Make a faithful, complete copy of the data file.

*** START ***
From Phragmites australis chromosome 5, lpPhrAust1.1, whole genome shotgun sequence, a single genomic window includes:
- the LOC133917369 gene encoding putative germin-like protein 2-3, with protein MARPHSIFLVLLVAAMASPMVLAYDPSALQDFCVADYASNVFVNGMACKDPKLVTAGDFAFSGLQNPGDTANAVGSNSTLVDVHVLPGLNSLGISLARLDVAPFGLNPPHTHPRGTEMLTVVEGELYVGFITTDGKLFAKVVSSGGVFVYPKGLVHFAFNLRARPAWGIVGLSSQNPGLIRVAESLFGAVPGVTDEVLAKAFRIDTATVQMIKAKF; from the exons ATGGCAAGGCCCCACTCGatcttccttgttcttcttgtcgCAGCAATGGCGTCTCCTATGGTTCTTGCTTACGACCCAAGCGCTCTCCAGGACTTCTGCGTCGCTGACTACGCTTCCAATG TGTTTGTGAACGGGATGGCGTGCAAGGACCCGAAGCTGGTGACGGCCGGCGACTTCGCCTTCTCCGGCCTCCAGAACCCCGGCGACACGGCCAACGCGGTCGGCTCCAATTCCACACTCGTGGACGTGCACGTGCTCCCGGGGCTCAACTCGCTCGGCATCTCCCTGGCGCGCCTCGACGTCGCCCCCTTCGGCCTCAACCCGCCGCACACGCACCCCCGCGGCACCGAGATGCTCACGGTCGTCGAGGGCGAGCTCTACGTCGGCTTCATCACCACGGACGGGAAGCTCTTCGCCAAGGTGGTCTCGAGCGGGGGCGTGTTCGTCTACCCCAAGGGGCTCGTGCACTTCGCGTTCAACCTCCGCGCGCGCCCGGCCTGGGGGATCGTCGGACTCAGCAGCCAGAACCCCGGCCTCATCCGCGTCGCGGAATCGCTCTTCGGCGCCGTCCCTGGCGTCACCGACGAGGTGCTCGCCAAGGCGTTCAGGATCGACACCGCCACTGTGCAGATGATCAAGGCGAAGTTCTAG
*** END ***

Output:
From Phragmites australis chromosome 5, lpPhrAust1.1, whole genome shotgun sequence, a single genomic window includes:
- the LOC133917369 gene encoding putative germin-like protein 2-3, with protein MARPHSIFLVLLVAAMASPMVLAYDPSALQDFCVADYASNVFVNGMACKDPKLVTAGDFAFSGLQNPGDTANAVGSNSTLVDVHVLPGLNSLGISLARLDVAPFGLNPPHTHPRGTEMLTVVEGELYVGFITTDGKLFAKVVSSGGVFVYPKGLVHFAFNLRARPAWGIVGLSSQNPGLIRVAESLFGAVPGVTDEVLAKAFRIDTATVQMIKAKF; from the exons ATGGCAAGGCCCCACTCGatcttccttgttcttcttgtcgCAGCAATGGCGTCTCCTATGGTTCTTGCTTACGACCCAAGCGCTCTCCAGGACTTCTGCGTCGCTGACTACGCTTCCAATG TGTTTGTGAACGGGATGGCGTGCAAGGACCCGAAGCTGGTGACGGCCGGCGACTTCGCCTTCTCCGGCCTCCAGAACCCCGGCGACACGGCCAACGCGGTCGGCTCCAATTCCACACTCGTGGACGTGCACGTGCTCCCGGGGCTCAACTCGCTCGGCATCTCCCTGGCGCGCCTCGACGTCGCCCCCTTCGGCCTCAACCCGCCGCACACGCACCCCCGCGGCACCGAGATGCTCACGGTCGTCGAGGGCGAGCTCTACGTCGGCTTCATCACCACGGACGGGAAGCTCTTCGCCAAGGTGGTCTCGAGCGGGGGCGTGTTCGTCTACCCCAAGGGGCTCGTGCACTTCGCGTTCAACCTCCGCGCGCGCCCGGCCTGGGGGATCGTCGGACTCAGCAGCCAGAACCCCGGCCTCATCCGCGTCGCGGAATCGCTCTTCGGCGCCGTCCCTGGCGTCACCGACGAGGTGCTCGCCAAGGCGTTCAGGATCGACACCGCCACTGTGCAGATGATCAAGGCGAAGTTCTAG